Recently, good fortune rained down upon me and I came into some Japanese wagyu steaks. Since they cost like a gazillion dollars each and were marbled like the Palace of Versailles, I sort of freaked out and started searching for info on how to properly cook them with only an oven and stove at my disposal. I was amazed by how many varying sources of advice there were—literally every how-to I read said something completely different.
Of course, there’s more than one way to cook a steak, depending on what you’re going for. But there are definitely not eight million (good) ways to cook a steak, as the Internet suggest. Sometimes you just want a rule of thumb that you can carry with you so you know you’re not going to fuck anything up.
In his new column on Esquire, Josh Ozersky—a writer whose love affair with meat is well-documented—answers reader questions, one of which reads simply, “How should a home cook prepare steaks?”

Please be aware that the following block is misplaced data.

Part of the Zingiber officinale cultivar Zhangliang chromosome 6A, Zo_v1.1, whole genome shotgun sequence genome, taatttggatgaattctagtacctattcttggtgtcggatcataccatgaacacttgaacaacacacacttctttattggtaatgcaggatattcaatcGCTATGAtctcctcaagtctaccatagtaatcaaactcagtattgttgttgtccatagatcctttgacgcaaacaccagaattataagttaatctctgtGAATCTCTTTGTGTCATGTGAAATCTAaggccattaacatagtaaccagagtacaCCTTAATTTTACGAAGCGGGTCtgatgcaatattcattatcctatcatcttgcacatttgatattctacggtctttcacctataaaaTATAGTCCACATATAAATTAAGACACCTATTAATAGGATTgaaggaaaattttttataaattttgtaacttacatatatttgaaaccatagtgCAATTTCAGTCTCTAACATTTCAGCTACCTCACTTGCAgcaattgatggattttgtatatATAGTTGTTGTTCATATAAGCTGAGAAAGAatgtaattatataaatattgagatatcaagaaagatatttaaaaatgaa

Here’s Ozersky’s take:
Shower them with kosher salt, sear the hell out of them in a cast-iron pan, and after five to seven minutes of screaming and smoking, flip the steak, cook it for one minute, and then stick the pan in a 350-degree oven. Andrew Carmellini gave what I consider to be pretty much the perfect method here, except for the part about searing it the same amount of time on both sides. I would also strongly suggest this method, if you are man (or woman) enough.
While the fat content of wagyu required a gentler process, I’ve had success with something pretty close to what Ozersky’s suggesting on many occasions in the past.
What’s your technique? Do you keep it simple with an aggressive sear and oven-finishing, or do you opt for something more involved like the “sous-vide, torch, and sear” described by J. Kenji López-Alt today on Serious Eats?